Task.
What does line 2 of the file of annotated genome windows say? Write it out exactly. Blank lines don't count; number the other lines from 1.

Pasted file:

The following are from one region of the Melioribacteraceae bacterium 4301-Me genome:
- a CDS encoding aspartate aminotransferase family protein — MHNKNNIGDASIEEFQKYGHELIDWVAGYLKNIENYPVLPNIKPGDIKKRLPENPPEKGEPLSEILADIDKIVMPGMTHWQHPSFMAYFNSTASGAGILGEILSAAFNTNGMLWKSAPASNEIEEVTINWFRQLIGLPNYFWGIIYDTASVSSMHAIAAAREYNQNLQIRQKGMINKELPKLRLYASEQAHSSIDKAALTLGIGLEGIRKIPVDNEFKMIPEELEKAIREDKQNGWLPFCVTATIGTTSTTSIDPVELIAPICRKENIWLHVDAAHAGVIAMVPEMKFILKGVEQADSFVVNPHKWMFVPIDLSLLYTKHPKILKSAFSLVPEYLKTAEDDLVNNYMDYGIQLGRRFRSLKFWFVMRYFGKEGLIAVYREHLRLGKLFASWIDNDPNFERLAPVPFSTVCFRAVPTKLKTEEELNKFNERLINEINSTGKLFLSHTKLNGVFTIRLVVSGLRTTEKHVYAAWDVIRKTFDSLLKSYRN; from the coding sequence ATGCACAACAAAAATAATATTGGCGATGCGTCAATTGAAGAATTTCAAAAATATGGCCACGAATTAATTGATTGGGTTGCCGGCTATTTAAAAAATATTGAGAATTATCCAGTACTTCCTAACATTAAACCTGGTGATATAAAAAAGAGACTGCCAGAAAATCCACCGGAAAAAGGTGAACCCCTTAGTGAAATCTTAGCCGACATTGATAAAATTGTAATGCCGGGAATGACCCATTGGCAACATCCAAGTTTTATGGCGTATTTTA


- a CDS encoding aspartate aminotransferase family protein — MHNKNNIGDASIEEFQKYGHELIDWVAGYLKNIENYPVLPNIKPGDIKKRLPENPPEKGEPLSEILADIDKIVMPGMTHWQHPSFMAYFNSTASGAGILGEILSAAFNTNGMLWKSAPASNEIEEVTINWFRQLIGLPNYFWGIIYDTASVSSMHAIAAAREYNQNLQIRQKGMINKELPKLRLYASEQAHSSIDKAALTLGIGLEGIRKIPVDNEFKMIPEELEKAIREDKQNGWLPFCVTATIGTTSTTSIDPVELIAPICRKENIWLHVDAAHAGVIAMVPEMKFILKGVEQADSFVVNPHKWMFVPIDLSLLYTKHPKILKSAFSLVPEYLKTAEDDLVNNYMDYGIQLGRRFRSLKFWFVMRYFGKEGLIAVYREHLRLGKLFASWIDNDPNFERLAPVPFSTVCFRAVPTKLKTEEELNKFNERLINEINSTGKLFLSHTKLNGVFTIRLVVSGLRTTEKHVYAAWDVIRKTFDSLLKSYRN; from the coding sequence ATGCACAACAAAAATAATATTGGCGATGCGTCAATTGAAGAATTTCAAAAATATGGCCACGAATTAATTGATTGGGTTGCCGGCTATTTAAAAAATATTGAGAATTATCCAGTACTTCCTAACATTAAACCTGGTGATATAAAAAAGAGACTGCCAGAAAATCCACCGGAAAAAGGTGAACCCCTTAGTGAAATCTTAGCCGACATTGATAAAATTGTAATGCCGGGAATGACCCATTGGCAACATCCAAGTTTTATGGCGTATTTTA